Alton Evening Telegraph from Alton, Illinois on January 9, 1950 · Page 11
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Alton Evening Telegraph from Alton, Illinois · Page 11

Alton, Illinois
Issue Date:
Monday, January 9, 1950
Page 11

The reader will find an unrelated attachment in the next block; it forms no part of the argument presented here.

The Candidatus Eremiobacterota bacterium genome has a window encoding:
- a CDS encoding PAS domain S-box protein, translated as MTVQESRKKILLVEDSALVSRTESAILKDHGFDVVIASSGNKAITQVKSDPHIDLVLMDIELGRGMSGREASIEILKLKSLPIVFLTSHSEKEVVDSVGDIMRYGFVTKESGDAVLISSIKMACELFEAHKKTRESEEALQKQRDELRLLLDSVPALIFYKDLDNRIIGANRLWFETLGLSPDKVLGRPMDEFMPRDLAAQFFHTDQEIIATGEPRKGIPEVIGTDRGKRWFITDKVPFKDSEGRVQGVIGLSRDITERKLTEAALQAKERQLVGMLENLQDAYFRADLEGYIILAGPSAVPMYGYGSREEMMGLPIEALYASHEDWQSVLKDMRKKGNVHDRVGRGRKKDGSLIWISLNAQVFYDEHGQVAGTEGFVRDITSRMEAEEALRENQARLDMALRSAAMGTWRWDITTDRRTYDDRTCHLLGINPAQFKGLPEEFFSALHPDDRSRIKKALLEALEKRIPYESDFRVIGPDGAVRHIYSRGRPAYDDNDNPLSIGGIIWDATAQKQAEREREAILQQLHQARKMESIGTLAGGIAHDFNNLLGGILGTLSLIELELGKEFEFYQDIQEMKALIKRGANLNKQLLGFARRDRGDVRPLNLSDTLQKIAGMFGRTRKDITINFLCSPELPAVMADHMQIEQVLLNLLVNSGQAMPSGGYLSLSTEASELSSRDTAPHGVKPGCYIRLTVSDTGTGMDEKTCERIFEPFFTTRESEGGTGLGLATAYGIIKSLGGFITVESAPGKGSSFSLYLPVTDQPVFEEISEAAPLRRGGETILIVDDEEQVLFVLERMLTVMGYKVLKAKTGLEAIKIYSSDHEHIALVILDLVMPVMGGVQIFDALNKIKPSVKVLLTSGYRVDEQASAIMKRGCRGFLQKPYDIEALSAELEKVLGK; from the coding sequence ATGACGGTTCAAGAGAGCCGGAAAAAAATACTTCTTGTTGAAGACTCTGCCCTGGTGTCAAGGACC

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MONDAY, JANUARY 9, 1950 ALTON KVEN1NO TBtftORAttt Rain Cancels Good Round At Los Angeles ft? PKtCR ARTHUR LOS ANGELES, Jan. 0, </Pl— The Los Angeles Open golf tournament was rained out for - the first time in its nearly quarter- century history. So, if you read Sunday's papers—start off from there. This morning—weather permitting—the field takes off again at the same stage It wound up Saturday night. The storm spilled,an inch and a quarter of rain over Riviera's carefully contoured fairways, and inevitably created quite a few puddles. Most of the golfers ran into difficulty. In fact, as one put it: "It was like putting from a bathtub." But, unfortunately, it left little Jerry Barber the day's forgotten man. Barber was razor sharp— as any barber should be. Hitting them just right for the first time in his career, he wound up the day 10 strokes ahead of the field, putting together a 69-68-73 for a most creditable 210, Fel- low-Pasadfcnan Ellsworth Vines was closest, with 220. Barber was in, dried off, and dressed when the news came that it all had been in vain, but he was philosophical: "Well, I'll just have to get out there and hit 'em again." It took the rules committee almost eight hours from the first tee-off to decide to cancel it. Willie Hunter, Riviera's own professional, urged the PGA to cancel It, picked up his ball and stomped off when the committee refused. Sixteen players -in all quit during the round, including Ralph Guldahl, Johnny Revolta, Jimmy Thompson, E. J. (Dutch) Harrison, and Johnny Bulla. All will get another chance when play resumes. It finally took Ben Hogan, the sentimental favorite back from the has-beens, to bring on the cancellation. .Hogan, playing his first toilrnament since he-was left near death on a West Texas highway after an accident last February, carded a 73-69 the first two days. Yesterday he was four over after the first nine, and commented: "It's idiotic to go on, but I'll be as idiotic as the rest of them." His second shot on the llth was just short of a barranca (Spanish for dry gulch). He and the other members of his threesome, run- nerup Henry Ransom of St. Andrews, 111., and Otto Greiner of Baltimore, surveyed the gully, now running three feet deep in water. Just then the rules committee, including President Joe Novak of the Professional Golfers' Association, drove up. Even with a jeep, in which the committee was touring the course, the barranca looked formidable. I'll go on," cracked Hogan. "Anybody got a rowboat?" That was when the committee called it off. Ed'Furgol of Royal Oak, Mich., may have typified the entire day's doings. An iron slipped from his hand, caromed off three umbrellas, then clipped a spectator lightly across the nose. After making sure the fan wasn't badly hurt, Furgol opined: "Nuts." Box Office off In 1950, Opine Sportswriters NEW YORK, Jan. 9. UP)—A continued downward trend at the box office was predicted for 1950 sports today—but not for, college and professional football. In the annual year-end Associated Press poll ^51 sporte editors and writers, 40 to 90 experts said they believed the downward trend which followed the lush war years would continue this yean Nineteen others thought attendance at sporting evnts would remain on a par with 1949; 23 expect only a slight redution if any, and eight said attendance should go up in 1950. Many believe the leveling off period from the war years already has arrived. Professional football—particularly since the merger of the National League and the All-America Conference Into the new National- American -circuit — should bring about Increased attendance, said 26 writers. Another 20 were confident that college football would continue to show nationa-wlde gains next fall. Onjy nine thought major league baseball would show a boost In attendance, and the same number saw continued high box office for basketball, both college and pro. The pro football war between the rival loops, with conflicts In dates at jpany cities hurt the All- America Conference, but not the NFL. The junior loop averaged 26,307 spectatores per game as compared to 28,773 for 1948. The NFL showed a slight increase, 27,474 to 27,331 in '48, The total attendance for the senior circuit jumped from 1,639,858 to 1,648,440, for 60 games. The AAC fell from 1,611,298 to 1,104,877. The season, how- . BmltefMI ASSOCIATED rfcllS Michigan M, low* 48. Ohio Slate S3. Illinois M. Northwestern W. Purdue 9S, Indiana SI, Witconaln 99. •If 8tt»« low* Slate M, Colorado M. MISSOURI VALtBY Bradley 71, Drake 57. Wichita 38. Oklahoma Agglet 37. MlMaart Valley Saatkwest CenfeMiie* Baylor 49, texaa 49. Eastern dr?) Leati* Columbia 91, Yale 43. Princeton 77, Harvard 41. '• Dartmouth 47. Cornell 47. Senihern C«nf«rciice * Duke 98, North Carolina SUM M. William at Mary 80, Washington * Lee 56. Furtnan 96, Clemaon 99. North Carolina 83, Davidson 93. George Washington 86, Richmond 49. Skyline Six Utah 48, Colorado Agftei 40. Utah State 99. Denver 47. Sevlheaslersj Conference Auburn 69, MiM. State 84. Alabama 90, Florida 48. Tulane 64, Georgia Tech 69. Vanderbllt 67, Tennessee 81, Georgia 70. Mliilsilppi 92. Pacillo Ceast Cenferenee Washington 44, Idaho 40. Washington State 94. Oregon 48. Southern California 81, California 49. UCLA 71. Stanford 99. OTHER GAMES Kail St. Johns (Bkn) 7(1, St. Joieph 98. Viltanova 60, Valparaiso 99. Canisms- 55, St. Loul« 90. CCNY 61. Chicago Loyola 46, Pennsylvania 73. Lafayette 87, Army 51, Brown 43. Temple 55, Syracuse 92. Holy Cross 93, Boston College 48. Colgate 68, Penn State 87, Massachusetts 37, Norwich 88. Brooklyn College 108. Kings Point S3. Santa „ Western Kentucky 86, Eaatern Kentucky 61. " __ „ Maryland 71. Georgetown (DC) 68. Washington iMd) 97. Western Maryland 56, Navy 76, Virginia Military 26. Georgetown (Ky» 84, Berea 47. Kentucky State 60, Alabama State 37. Midwest Bullcr 50. DePauw 49. Cincinnati 63, Pitt 38. Notre Dame 76, Michigan State 89. Minnesota 74. Marquette 38. Rlpon 74, Monmouth 57. Belolt 82. Cornell (la) 53. Detroit 56. Wayne CMlchl 43, Eastern Illinois 72, Southern Illinois 51. Western Michigan 94, Miami (Ohio) 68. Eureka 81, Lewis (111) 65. Illinois Westeyan 69. Wabash 57, St. Cloud 56, Bemidjl Teachera 49. Canterbury 69, Indiana Central 99, Western Illinois 72. Illinois Normal 60. Quincy 57, William Jewell 43. Illinois College 80, Lake Forest 90. Southwest Arizona 69. Arizona State (Flagstaff) 44. Texas Tech 48. New Mexico 44. Arkansas Tech 94, Hendrix 47. Far Weit , Santa Clara 49, St. Marys (Calif) 37. Southern Oregon 67, San Francisco State 46. Pacific Univ 55. Whitman 48. Calif. Poly 65. Fresno State 60. Northern Idaho 86, Eastern Oregon 98. Lewis & Clark 94, College of Idaho 49. Prep Basketball By THE ASSOCIATED PBE8S Saturday Marion 57, Harrisburg 41. Cathedral (Springfield) 60, Athens 40. Mount Vernon 63, Salem 29. Greenville 57. Shelbyville 41, Collinsville 52, West Frankfort 38. Quincy 55, East St. Louis 40. Rock Island 63. Sterling 39. Davenport 62, East Moline 33. Riverside - Brookfleld 59, Downera Grove 45. Glenbard 47. Hlnsdale 44. York 54. LaGrange 52. South Shore 61, Morgan Park M. A, 52. Freeport 44. ZIon-Benton 32. Joliet 45, Normal 44. Clinton 48. Urbana 39. Wenona 55. Odell 34. Evanston 46, Schurz 41. Argo 59, Oak Park 45. Morton 61, Leyden 43. Bloom 57. Marseilles 32. Dundee 48, Arlington Heights 36. Decatur 6O, Springfield 54. Greenville 57. Shelbyville 41. Sullivan 68. Charleston 28. Peoria Manual 87, Peoria Spalding 46. Princeton 64, Peoria Woodruff 43. Pekln 47. Peoria Central 39. Galesburg 35, Canton 29. St. Louis Man Shoots His Wife After She Dares Him ST. LOUJS, Jan. 9 — UP) —Police Lt. James H. Teeter said a man killed his wife with a gun last night after she had told him 'go ahead and shoot." Lt. Teeter identified the victim as Mrs. Charles Baltz. Lt. Teeter gave the following version: Baltz, 44, an electric manufacturing company employe, and his wife had been drinking. He said he wanted her to return to Mt. St. Rose Sanitarium where she had been a tuberculosis patient. Later she objected to his going to bed so he obtained the gun and warned her he would shoot If she didn't leave him alone. She replied: "Go ahead and shoot." He did. Baltz was held without charge pending an inquest. Reda Offer to Repatriate 2500 TOKYO, Jan. 9. C*)—Russia today voluntarily offered to repatriate 2500 more Japanese prisoners of war. The surprise offer came after Allied occupation officials had hammered at the Russians for an accounting of 376,000 Japanese prisoners of war western powers say are still in Russians hands. The world's largest crab is the giant spider crab of Japan, which sometimes measures 11 feet from tip to tip. ever, ran 56 games In 1948 and 42 last year. College football was a major sport to ihow a gain in 1949 attendance over 1948. A survey of 88 major schools showed that 12,398,157 persons attended 444 games. This compared with 12,005,625 for 443 games in 1948. There was a slight reduction In major league baseball attendance, compared with the all-time record of 20,972,601 admissions for the 1948 season. The 1949 total for the Nationand American Leagues was 20,312,327. Likewise, horse racing attendance wag off In 1949. Twenty states conducted, thoroughbred racing last year, with total attendance of 22,591,421. In 1948, with 21 states operating, attendance was 23,853,807. Arizona, which had flat racing in 1948, switched to harness racing last year. A boom was seen for boxing, provided Joe Louts decides to make an official comeback In quegt of the world heavyweight championship. HoosicrsMect Wolverines in Big Ten Baltic By CHARLES CHAMBERLAIN CHICAGO, Jan. 9. CP>—Indiana Invades Michigan and Minnesota opens its conference campaign against Northwestern In two top games tonight that starts the unpredictable Big Ten cage race into Its second week of competition. Undefeated Indiana and Ohio State appear the teams to beat after Impressive starts but. after this week's seven game card, there might be a reshuffle of favorites. Most attention tonight centers on Minnesota's opening bid against the flashy Northwestern Wildcats in Chicago Stadium. Ohio State will seek revenge from DePaul in the second stadium attraction. The Chicago team whipped the Buckeyes at home 70-68 in their first game of the season. The third league engagement tonight sends Purdue to Illinois. On Saturday, Northwestern travels" to Ohio State, Indiana to Iowa, Michigan to Wisconsin and Purdue to Minnesota. The hurrying Hoosiers will peg for their eleventh consecutive win against a Michigan outfit that walloped Iowa Saturday, 66-46, behind well, balanced scoring topped by Don Mclntosh's 21 points. Indiana delighted a home crowd by edging Wisconsin 61-59 after an uphill struggle. Led by Dick Schnittker's 23 points, Ohio State set a Fairgrounds Coliseum team record at. Columbus with an 83-62 pasting of defending champion Illinois. Purdue, with its ace marksman, Howard Williams, ailing and unable to play, forced Northwestern to go all out for a 60-58 overtime decision at Lafayette. Ray Ragelis' fielder and free throw for Northwestern produced a 53-53 tie to extend the contest. Then he flicked in the deciding basket with 33 seconds left of the extra heat. Minnesota trounced Marquette 74-38 in non-league action. It was the Gophers eighth victory in nine outings. CHICAGO, Jan. 9. UP> — Dick Schnittker of Ohio State, Whitey Skoog of Minnesota and Don Rehfeldt of Wisconsin are primed for a battle royal for Big Ten individual scoring honors in basketball. With the conference season moving into its second week, these three stand out as the league's top marksmen on the basis of their scoring from the start of the season. Schnittker played only three preliminary games before leaving for football duty in the Rose Bowl. On his return he dumped in "23 points against Illinois Saturday. This gave him a 24.5 average in four games. Rehfeldt, the defending champion, is clicking at 18.6 in 11 contests while Skoog has 17.3 in nine. The Leaders (All Games) G TP Avg. Schnittker 4 98 24.5 Rehfeldt 11 205 18.6 Skoog 9 156 17.3 Calsbeek .....10 155 15.5 Ragelis 9 139 15.4 Fendley 9 134 14.7 Garrett 10 138 13.8 Donham 8 111 13.8 Vollers 10 137 13.7 Johnson 9 121 13.3 Couple Weds At Chesterfield CHESTERFIELD, Jan. 9, (Special)—Miss Virginia Mathis, daughter of Mr. and Mrs. Ray Mathis, and Russell Randolph, son of Mr. and Mrs. Ed Randolph, Chesterfield, were married Friday at 7 p. m. at the United Church parsonage by the pastor, the Rev. T. C. Henderson. The double ring ceremony was used. Miss Wanda Lewis, niece of the groom, and James Mathis, brother of the bride, were attendants. The bride was attired in a blue street dress with matching accessories. Her corsage was of white roses. Miss Lewis wore an aqua street dress and her corsage was of pink roses. Mrs. Randolph is a graduate of Carlinville Community High School and is employed In Carlmvllle. Randolph is a farmer and the couple will reside in the west part of town, where they have furnished their home. Unit to Meet CHESTERFIELD — A textile painting lesson will be given at the home of Mrs. C. C. Robinson at 10 a. m., Thursday, for members of the Hagaman Home Bureau unit. Mrs. Clara Bowman and Lida Hebner will be in charge. A sack lunch will be enjoyed at noon. Fox Hunt Planned CHESTERFIELD—A fox hunt has been planned for Tuesday In Keller community. Hunters are asked to meet at the school at noon. Club Meet* CHESTERFIELD—Mrs. Vernon Doughty was hostess to members of the Harmony Community Club Thursday. A pot luck dinner was served at noon. Board to Meet CHESTERFIELD - The regular monthly meeting of the board of trustees of the United Church is scheduled for Wednesday at 7:30 p. m. at the church. "Dad's Night" CHESTERFIELD — Thursday Is the regular meeting night of the Chesterfield Parent-Teacher Association. The night has been designated as "Dad's Night." Members are .asked to donate pies. Coffee and pie will be sold and proceeds will be given to the March of Dimes. A program will be arranged. The meeting will open at 7:45 p, m. Street cars formerly used In New York City now operate in Vienna, Uma, Peru, and Sao Paulo, Brazil. Shipman RN A Juveniles Install Bobby Jacobs Seated As Oracle SHIPMAN, Jan. 9. (Special) — Bobby Jacobs was Installed oracle of the juvenile group of the Royal Neighbors of America at Its meeting at the Masonic hall, Thursday evening. Others installed were Kenny Archer, vice orncle; Jacqueline Schuetz, pnst oracle; Gary Christopher, chancellor; Shaaron Christopher, marshal!; Dottle Lou Taylor, assistant marshal!; Floyd Stoops, recorder; Londa Jacob*, receiver; Earl Stoops, Inner sentl- nel; Gary Jacobs, outer aenthul; Eugene Travers, flagbearer; Leslie Stoops, marching 1 musician; and Ruth Ann Travers, Billy Stoops and Charles Main, service committee. Officers were installed by the director Mrs. Ruth Trnvers, with Dean Steinkoenig jr., ceremonial marshal!. ' . Nineteen members were present. Miss Freda Eddlng, musician, and Mrs. Allie Stoops also attended. The birthday of Mary Lou Steinkoenig was honored and a farewell gift presented to Denn jr., Sandra and Mary Lou Steinkoenig, who are moving with their parents, Mr. and Mrs. Dean Steinkoenig to the southern part of the state. Refreshments were served following the meeting. Flainview Home Bureau to Meet SHIPMAN — Mrs. W. G. Frank will be hostess to the Plainview Home Bureau unit at 1:30 p. m. Lessons will be presented by local leaders. • WMU Hold* Meeting SHIPMAN—The Woman's Missionary Union of the Mt. Zlon Baptist Church, Piasa, met at the home of Mrs. Herbert Moore, Thursday afternoon. Mrs. Loren Lahr was devotional leader and the lesson was presented by Mrs. W. G. Wodicker. Mrs. Dewey Paynter, president, was in charge of the business session. The February meeting will be ar the home of Mrs. Loren Lahr. Others present were Mrs. Ronald Breitweiser, Mrs. Warren Black, Mary Ann Lahr, Mrs. Maye Odell, Mrs. Frank Gwlllim, Mrs. Alec Lyles, Mrs. William Freidline, Mrs. Charles Bartow, Mrs. Roy Talley, Mrs. P. E. Craig, Mrs. W. S. Reno, Mrs. Charles Crocker, Mrs. Orlie Bouillon, Miss Hazel and Miss Myrtle Perrlne. School.Attendance Goood SHIPMAN — Acting Principal Samuel Richmond reported excellent attendance at the high school, in spite of the weather, last week. Busses were running a little late. The school semester will end Jan. 20, and final exams will begin Jan. 19 and continue through Jan. 20. Shipman-Piasa Hunt Nets $50 SHIPMAN, Jan. 9.—(Special.)— The Shipman-Piasa Anti-Thief Association held its regular meeting at the Piasa Hall, Thursday evening. Approximately $50 was realized for the polio fund from the recent fox hunt. During the social hour, refreshments were served by W. E. Meredith, Raymond Haworth and Frank Strablow. Attend Meeting: at Bunker Hill SHIPMAN. — The Rev. and Mrs. E. W. Dickey and daughters, Mr. and Mrs. Carl Williams, Mr. and Mrs. Kenneth Breitweiser and daughters, Mr. and Mrs. V. B. Baxter, Mr. and Mrs. Wilbur Weidner and daughter, Mr. and Mrs. Truman Pocklington and family, Mrs. Roy Archer, Mrs. Lena Kulenkamp and Mrs. A. G. Schoeneman were at the Bunker Hill Methodist Church, Thursday evening, to hear Dr. M. D. Ross and Mrs. Ross, returned missionaries from Bidar district, India. Mrs. Hester Keely Diet SHIPMAN. — Relatives received word Wednesday of the death of Mrs. Hester Keely, 70, wife of John Keeley, St. Louis. Miss Esther and John Meehan, niece and nephew of Mrs. Keeley, and Paul Mills attended funeral services in St. Louis, Friday morning. Pia«a WSCS Postpones Meeting SHIPMAN. - The Woman's Society of Christian Service of the Piasa Methodist Church postponed its meeting scheduled for last Wednesday, because of icy roads. The. group will meet Wednesday at the home of Mrs, Russell Howard. Sunshine Club Will Meet SHIPMAN. — The. Prairie Dell Sunshine club will,meet Thursday at the home of Mrs. Erschel Matthews. Assisting hostesses will be Mrs. C. R. Albert and Mrs. Ira Albert. Mrs. Stouffe Improving SHIPMAN. — Mrs. W. T. Stouf- fe, who has been bedfast the past week at her home with a kidney infection, is Improved and able to be up part of the time, Shipmiui Notes SHIPMAN — Aubrey White returned to the Dewey Paynter home after spending the .holidays with his parents, Dr. and Mrs. A. P. White at Detroit. Bobby Barnett returned Wednesday from Galena, Kan. He accompanied his uncle, Harold Hunt, and Mrs. Hunt to Bay Town, Tex., where they visited Hunt's mother, Mrs. G. P. Hunt and his sister, Mrs. William Puderbaugh. Louis Richardson has received a discharge from the army air corps with the rank of corporal, and with his wife, is a guest of his parents, Mr. and Mrs. Albert Richardson. He was stationed at Albuquerque, N. M. Robert Duncan and Charles Bunt left Monday for Omaha, Neb., to attend a railroad telegraph school. Mr. and Mrs. Will Blotnn have returned after a visit with their daughter, Mrs. Glenn Myers and family at. Bunker Hill. Eugene Taylor, student at the Missouri School of Mines, Rolla, Mo., was a weekend guest of his parents, Mr. and Mrs. C. E. Taylor. Gus Bechdoldt and George Leone of Alton visited R. B. Chandler, Monday. Mr. and Mrs. Emmett Hurry and Mrs, Arthur Hurry were guests Tuesday of Mrs, Alice Hauts, St. Louis. Miles Christopher visited Tuesday with his parents, Mr. and Mrs. I. L. Christopher at Medora, Mr. and Mrs. Neil Christopher, Alton, were guests Tuesday of Mrs. Christopher's parents, Mr. and Mrs. R. B. Chandler. Mr. and Mrs. William Mann, Alton, were guests Monday of Mann's parents, Mr. and Mrs. Ed ward Mann. Mr. and Mrs. W. G. Frank and sons were recent guests of Mr. and Mrs. Harry Chesterman at Owaneco. Mr. and Mrs. Stanley '-mith, Al ton, were here Tuesday anri their daughter, Marilyn, returned home with them after several days visit with Ker grandmother, Mrs. Rose T. Smith. Mrs. Charlotte Meyers, who has spent the bist week with her daughter, Mrs, W. T. Stouffe, returned Saturday to her home at Plainview. The Rev. and Mrs. Owen Hamilton of the Bethel community were guests Friday of Mrs. Hamilton's parents, Mr. and Mrs. Dewey Paynter. Mr. and Mrs. C. R. Albert and children, Patsy and Mickey, visited Friday with Albert's sister, Mrs. Erschel Matthews. Attempted Jail Break Thwarted DECATUR, Jan. 9. UP)—Authorities thwarted an attempted jail break at the Macon County jail Saturday with the discovery of six saw blades and a pocket knife. Sheriff A. C. Ammann N said six bars of a bullpen housing 17 prisoners had' been sawed through. Two saws were found stuck to the bottom of a bunk with soap, and four others were found stuck to window sills with chewing gum. John Koch, chief deputy sheriff, named James John Kissee, 28, of Springfield, as leader of the at tempted "brealf. Kissee has been indicted for the burglary of a Nlantic farm home. Koch said Lynn Smith, 18, and Charles Lewis Davis, 19, both of Decatur and under indictment for burglary, and Ira Jackson, 26, Monticello, chargfd with automobile theft, also had part in escape plans. Jail . authorities became suspicious when Smith failed to appear at meal time. They then searched the cells. Sheriff, Ammann said he intends to learn how the saws got into the jail. The jail is on the sixth floor of the six-story county-wide building which occupies a square block on the edge of Decatur's business district. Unity Club Federated Unity Club will meet Tuesday at 2 p.m., at Booker T. Washington Center, 515 Belle. Mrs. Olga St. Clalr and Mrs. Harry Breckenridge will entertain. Telegraph Want Ads "CLICK" Lottery Wat Urged in 1858 to Raise Funds for Alton School* Alton High Chess Team Loses to YMCA, 5 to 1 Victory In the chess match between the six-board teams of Alton High School and Alton YMCA went to the 'Y' team by n score of 5-1 Saturday night. The match was played at the Plasa room at the 'Y'. A return match has been scheduled for Saturday, Jan. 21 at the same place at 7:30 p. m. A commanding lead was achieved in the first hour of play for the '¥' as victories were scored by Dan Mahoney over Bob Cutforth, by William Newberry over Frank Waide, and Ed Jahn over Math Roth. William Homan then scored n point for the high school team over Dr. .T. W, Chambers, but Karl Hasemeyer defeated Don Bhllinger and Michael Markels jr., won from Kenneth Lewis. Tennis from other schools have been linitnd to n form a "chess league" for the Alton area. Otto Gross has undertaken to form a Shurtleff team, and Richard Hibbs Is plannliiR to organize a team of North Alton and Godfrey residents, while a preliminary meeting of a CollinsvtUc High team has been called. Husband of Comedienne Grade Fields Dies MILAN, Italy, Jan. 9 — (W Monty Ranks, film director hvis- band of British comedienne Gracie Fields, will be buried tomorrow in the Adriatic coast town of Cesena. Banks, 50, died en route to a hospital in nearby Arona after suffering a heart attack Saturday on the Simplon Orient Express, Miss Fields was wilh him when he died. They were traveling to their home on the Isle of Capri. Myrna Loy to Shed Her Third Husband HOLLYWOOD, Jan. 9. UP) — Myrna Loy, the screen's "perfect wife," will shed her third husband. She said yesterday that she talked by phone with her husband, writer-producer Gene Markey, in London. They were married in 1946. l Suffers Miscarriage BURBANK, Calif., Jan. 9. UP) — Nora Haymes, wife of crooner Dick Haymes and ex-wife of Errol Flynn, suffered a miscarriage. Burbank Hospital reported loss of the expected baby yesterday and added that Mrs. Haymes is probably out of danger. She and Haymes married last July. The baby was expected in June. That Alton High School began in 1858 in the basement of the First Unitarian Churchf that « public lottery was once suggested with prises amounting to $23,000 to provide funds for Alton schools, and that the bell located In Horace Mann school was brought from a southern plantation were only thres of many facts revealed during speeches made Sunday at the monthly meeting of Alton Area Historical Society at First Unitarian Church. The program, featuring the history of Alton public schools, was organized by Julius Marti, member of the history department of Alton Senior School, under the chairmanship of the society's president, Mrs. Frank J. Stobbs. Marti traced the origin and development of public schools In Alton and Mrs. Anna Kranz, a member of the Cottage Hills public schools, presented an account of the the public schools In Upper Alton to the tlme~the system was merged with Alton Schools. Dana Eastman jr., a student at Roosevelt Junior High School, read his history of the Piasn Bird, which was published recently in the Junior Historian magazine. J. B. Johnson, superintendent of Alton city schools, explained the function of the publication, which is sponsored by the Illinois State His- loriral Society. School day reminlscenses were mnde from the floor by members of the society. A short classroom scene was enacted with school bell, the old oaken bucket and dipper, and slate with Mrs. Anna Kranz as tench- er and Mrs. Alice Condit, Mrs. Flora Reid, Frank Eccles, and Frank Sargent as pupils. Early school books were discussed briefly by Mrs. H. L. Meyer, who distributed them among the membership for examination. The Rev. John G. Gill, pastor of the First Unitarian Church, gave the invocation and the secretary, Mrs. Helen Rohde, and the treasurer, Frank Sargent, presented monthly reports. Mrs. Frank J. Stobbs appointed Harry L. Meyer chairman of a committee to provide membership cards for members of the society. Named to Nazarene Post KANSAS CITY, Jan. 9. UP>— Dr. Harold W. .Reed of Kankakee, III., new president of the Olivet Nazarene College, is one of two men named to fill vacancies on the general board of the Church of the Nazarene. He was named at a meeting of the group Saturday. Lack of Funds May dose Roads SPRINGFIELD, Jan. »-.«*»*. A state official Mid last night thM Illinois "will have no choice but ta close many mile*" of Its primary road system unless a source of •» dltlonal highway construction rev* enue turns up. Charles P. Casey, director ol public works and buildings, MM the shutdowns eventually would result "because we will have reached the point where these roadi just couldn't be used any longet by motor vehicle traffic." Cas»y said half of the itate'1 12,000-mlle primary road networt Is either obsolete or worn out. • The proportion will rise to TO percent within the next 10 yeait If Income for road building 'Continues at present levels, he decler- ed. Casey's radio address wai th« third in a monthly series by itaU officials on state government ac» tivltles and problems. He said many other states found themselves in the same fix as Illinois after World War H, but moved toward a solution by boost' ing motor fuel taxes. Twenty-eight states have done this, counting 15 which boosted levies last year, he said. The 1949 Legislature defeated an attempt to raise the 3-cents. • gallon Illinois gasoline tax to 5> cents a gallon. William A. Brady Dies, Dean of Stage Producer! NEW YORK, Jan. 9. WP>—Funeral services for William A Brady, 86-year-old theatrical pro ducer, will be held today at St. Malachy's Roman Catholic Church here. Burial will be in Sleepy Hollow Cemetery In suburban North Tarrytown, N. Y. Brady, dean of New York pro> ducefs, died Friday at his home. Announcement of his death wai withheld until Saturday so hit wife, 70-year-old Grace George, could continue playing her costarring role In "The Velvet Glove". A spokesman explained that the veteran stage and screen actress thought an immediate public announcement might prevent hei from playing. She said It wai Brady's wish that she continue. Brady brought 253 production! to the New York stage in his hall century as a top showman. Israel to Recognize Red Chin* TEL AVIV, Israel, Jan. 9. UP) — The Israeli government announced it would recognize ihe Chinest Communist government today. Repeating that Popular Bargain! Piston Ring Replacement SOQ95 Includes— • RINGS • GASKETS •OIL ONLY Be Thrifty in Fifty! Your Alton-Wood River CARTER BROS., Inc. CARTER WOOD RIVER MOTOR 00., Inc. Dealers 1400 EAST BROADWAY DIAL 3-5531 315 WOOD RIVER AVENUE DIAL 4-4385 AAtfuna, ASTHMA SUFFERERS WATCH THIS SPACE A Representative of the ASTHMA-NEFRIN CO. Will Be At Our Store* to Advise You In the Relief of Asthma TiiMday, Jan, 9th, 323 CalUfa Avanua Sltra. Wtdnaiday, Jan, I Oth, 632 Eatt Broadway Start, Thursday, Jan, llth, 12 E, Fariutan, Waad Rivar ttara Friday and Saturday, Jan. 12th, 13th at avr 121 Mia Start, BEGINNING TUESDAY, JANUARY 9th FOR 4 DAYS ASTHM. SBIO MORI* IN ALTON, WOOD RIVER, JERfUSWILU:, ILUNOIH. IF YOU WISH TO 'Ufcl AN OKDH •HONI US AT ILM DAIRY Mm DRESSEL-YOUNG DAIRY •Toms HOMOGENIZED MILK PHONE TRI-CITY 85 MUVMY